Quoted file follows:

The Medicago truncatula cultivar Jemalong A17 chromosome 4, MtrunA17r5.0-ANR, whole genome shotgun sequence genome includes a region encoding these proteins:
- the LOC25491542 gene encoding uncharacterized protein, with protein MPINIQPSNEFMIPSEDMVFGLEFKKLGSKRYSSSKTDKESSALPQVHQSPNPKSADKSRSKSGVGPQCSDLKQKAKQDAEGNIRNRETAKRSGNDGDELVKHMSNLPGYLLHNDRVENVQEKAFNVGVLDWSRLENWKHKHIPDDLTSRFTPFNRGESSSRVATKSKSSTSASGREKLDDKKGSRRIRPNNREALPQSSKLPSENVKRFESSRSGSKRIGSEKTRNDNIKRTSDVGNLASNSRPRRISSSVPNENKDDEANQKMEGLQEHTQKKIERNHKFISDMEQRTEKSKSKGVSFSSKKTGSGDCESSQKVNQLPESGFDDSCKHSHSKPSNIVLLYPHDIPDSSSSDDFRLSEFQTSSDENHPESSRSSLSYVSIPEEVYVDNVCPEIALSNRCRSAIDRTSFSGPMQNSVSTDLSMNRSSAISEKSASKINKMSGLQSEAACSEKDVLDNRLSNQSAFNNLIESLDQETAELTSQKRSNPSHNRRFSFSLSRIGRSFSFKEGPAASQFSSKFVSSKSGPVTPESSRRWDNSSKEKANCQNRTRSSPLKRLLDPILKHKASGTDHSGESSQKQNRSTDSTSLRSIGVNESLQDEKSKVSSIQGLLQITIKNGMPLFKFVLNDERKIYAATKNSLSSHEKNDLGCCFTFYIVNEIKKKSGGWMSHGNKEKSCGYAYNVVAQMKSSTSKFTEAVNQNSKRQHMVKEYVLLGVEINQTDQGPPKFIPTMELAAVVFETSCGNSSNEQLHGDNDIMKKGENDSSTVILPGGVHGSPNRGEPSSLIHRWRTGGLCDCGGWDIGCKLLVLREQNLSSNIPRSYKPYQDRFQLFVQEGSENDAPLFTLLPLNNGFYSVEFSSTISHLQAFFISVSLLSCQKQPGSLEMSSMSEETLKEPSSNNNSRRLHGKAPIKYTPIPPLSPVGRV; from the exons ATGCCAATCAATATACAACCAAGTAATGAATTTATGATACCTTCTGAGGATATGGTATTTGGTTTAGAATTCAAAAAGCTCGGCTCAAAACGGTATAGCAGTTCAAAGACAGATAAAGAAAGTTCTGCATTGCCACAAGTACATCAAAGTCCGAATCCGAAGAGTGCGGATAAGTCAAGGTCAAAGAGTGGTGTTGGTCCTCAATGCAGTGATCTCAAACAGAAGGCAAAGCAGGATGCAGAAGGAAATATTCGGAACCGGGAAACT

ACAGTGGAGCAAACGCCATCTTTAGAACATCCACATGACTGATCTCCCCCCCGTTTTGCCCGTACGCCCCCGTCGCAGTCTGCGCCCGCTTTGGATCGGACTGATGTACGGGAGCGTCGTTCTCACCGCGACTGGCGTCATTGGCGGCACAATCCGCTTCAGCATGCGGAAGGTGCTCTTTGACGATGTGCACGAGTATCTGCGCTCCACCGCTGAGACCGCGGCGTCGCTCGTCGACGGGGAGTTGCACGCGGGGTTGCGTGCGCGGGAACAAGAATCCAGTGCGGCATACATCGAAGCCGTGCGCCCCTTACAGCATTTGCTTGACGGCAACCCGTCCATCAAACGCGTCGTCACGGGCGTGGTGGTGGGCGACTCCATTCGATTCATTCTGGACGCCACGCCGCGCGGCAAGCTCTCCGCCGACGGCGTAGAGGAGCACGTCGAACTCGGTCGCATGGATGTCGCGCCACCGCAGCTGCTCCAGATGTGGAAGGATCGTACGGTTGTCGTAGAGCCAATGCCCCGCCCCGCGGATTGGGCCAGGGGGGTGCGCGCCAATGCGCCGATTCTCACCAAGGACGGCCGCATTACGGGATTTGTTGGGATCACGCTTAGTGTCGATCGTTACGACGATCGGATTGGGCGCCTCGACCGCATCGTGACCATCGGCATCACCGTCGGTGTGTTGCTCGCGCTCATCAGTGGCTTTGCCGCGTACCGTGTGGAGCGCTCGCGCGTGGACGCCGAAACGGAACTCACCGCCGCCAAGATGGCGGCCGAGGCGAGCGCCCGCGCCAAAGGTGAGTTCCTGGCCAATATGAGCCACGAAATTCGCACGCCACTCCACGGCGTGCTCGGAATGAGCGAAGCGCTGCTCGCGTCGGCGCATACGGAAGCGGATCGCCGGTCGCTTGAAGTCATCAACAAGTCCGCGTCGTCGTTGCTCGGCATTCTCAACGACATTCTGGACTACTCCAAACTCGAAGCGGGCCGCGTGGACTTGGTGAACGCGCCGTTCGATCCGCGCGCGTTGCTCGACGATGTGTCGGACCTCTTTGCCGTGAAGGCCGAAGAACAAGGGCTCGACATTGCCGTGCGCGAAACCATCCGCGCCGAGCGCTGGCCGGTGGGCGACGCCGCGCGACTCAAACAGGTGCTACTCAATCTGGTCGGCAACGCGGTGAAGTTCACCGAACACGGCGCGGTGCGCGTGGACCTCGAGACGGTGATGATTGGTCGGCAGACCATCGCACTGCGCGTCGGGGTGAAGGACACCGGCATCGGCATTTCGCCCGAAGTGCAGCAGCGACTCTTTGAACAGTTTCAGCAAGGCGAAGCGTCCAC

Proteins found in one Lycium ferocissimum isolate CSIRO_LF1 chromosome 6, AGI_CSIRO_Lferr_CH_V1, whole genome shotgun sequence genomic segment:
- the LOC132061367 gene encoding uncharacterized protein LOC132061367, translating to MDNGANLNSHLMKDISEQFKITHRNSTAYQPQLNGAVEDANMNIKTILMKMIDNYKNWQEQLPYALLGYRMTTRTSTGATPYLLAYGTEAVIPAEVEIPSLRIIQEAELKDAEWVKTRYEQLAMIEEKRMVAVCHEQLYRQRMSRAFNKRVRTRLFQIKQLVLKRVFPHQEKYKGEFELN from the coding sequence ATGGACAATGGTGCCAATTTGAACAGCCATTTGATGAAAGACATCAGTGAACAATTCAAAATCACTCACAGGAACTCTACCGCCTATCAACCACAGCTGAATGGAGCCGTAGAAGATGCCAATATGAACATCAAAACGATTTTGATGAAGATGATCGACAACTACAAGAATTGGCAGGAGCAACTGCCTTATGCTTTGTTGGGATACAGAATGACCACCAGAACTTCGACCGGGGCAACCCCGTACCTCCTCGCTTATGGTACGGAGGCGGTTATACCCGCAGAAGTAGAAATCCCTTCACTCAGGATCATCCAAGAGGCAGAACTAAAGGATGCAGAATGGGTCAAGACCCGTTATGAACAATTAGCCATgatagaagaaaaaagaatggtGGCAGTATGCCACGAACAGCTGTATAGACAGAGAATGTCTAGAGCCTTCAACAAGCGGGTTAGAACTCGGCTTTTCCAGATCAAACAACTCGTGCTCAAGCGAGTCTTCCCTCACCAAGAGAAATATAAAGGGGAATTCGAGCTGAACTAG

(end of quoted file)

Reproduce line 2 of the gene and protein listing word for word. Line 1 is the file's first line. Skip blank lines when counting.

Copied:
- the LOC25491542 gene encoding uncharacterized protein, with protein MPINIQPSNEFMIPSEDMVFGLEFKKLGSKRYSSSKTDKESSALPQVHQSPNPKSADKSRSKSGVGPQCSDLKQKAKQDAEGNIRNRETAKRSGNDGDELVKHMSNLPGYLLHNDRVENVQEKAFNVGVLDWSRLENWKHKHIPDDLTSRFTPFNRGESSSRVATKSKSSTSASGREKLDDKKGSRRIRPNNREALPQSSKLPSENVKRFESSRSGSKRIGSEKTRNDNIKRTSDVGNLASNSRPRRISSSVPNENKDDEANQKMEGLQEHTQKKIERNHKFISDMEQRTEKSKSKGVSFSSKKTGSGDCESSQKVNQLPESGFDDSCKHSHSKPSNIVLLYPHDIPDSSSSDDFRLSEFQTSSDENHPESSRSSLSYVSIPEEVYVDNVCPEIALSNRCRSAIDRTSFSGPMQNSVSTDLSMNRSSAISEKSASKINKMSGLQSEAACSEKDVLDNRLSNQSAFNNLIESLDQETAELTSQKRSNPSHNRRFSFSLSRIGRSFSFKEGPAASQFSSKFVSSKSGPVTPESSRRWDNSSKEKANCQNRTRSSPLKRLLDPILKHKASGTDHSGESSQKQNRSTDSTSLRSIGVNESLQDEKSKVSSIQGLLQITIKNGMPLFKFVLNDERKIYAATKNSLSSHEKNDLGCCFTFYIVNEIKKKSGGWMSHGNKEKSCGYAYNVVAQMKSSTSKFTEAVNQNSKRQHMVKEYVLLGVEINQTDQGPPKFIPTMELAAVVFETSCGNSSNEQLHGDNDIMKKGENDSSTVILPGGVHGSPNRGEPSSLIHRWRTGGLCDCGGWDIGCKLLVLREQNLSSNIPRSYKPYQDRFQLFVQEGSENDAPLFTLLPLNNGFYSVEFSSTISHLQAFFISVSLLSCQKQPGSLEMSSMSEETLKEPSSNNNSRRLHGKAPIKYTPIPPLSPVGRV; from the exons ATGCCAATCAATATACAACCAAGTAATGAATTTATGATACCTTCTGAGGATATGGTATTTGGTTTAGAATTCAAAAAGCTCGGCTCAAAACGGTATAGCAGTTCAAAGACAGATAAAGAAAGTTCTGCATTGCCACAAGTACATCAAAGTCCGAATCCGAAGAGTGCGGATAAGTCAAGGTCAAAGAGTGGTGTTGGTCCTCAATGCAGTGATCTCAAACAGAAGGCAAAGCAGGATGCAGAAGGAAATATTCGGAACCGGGAAACT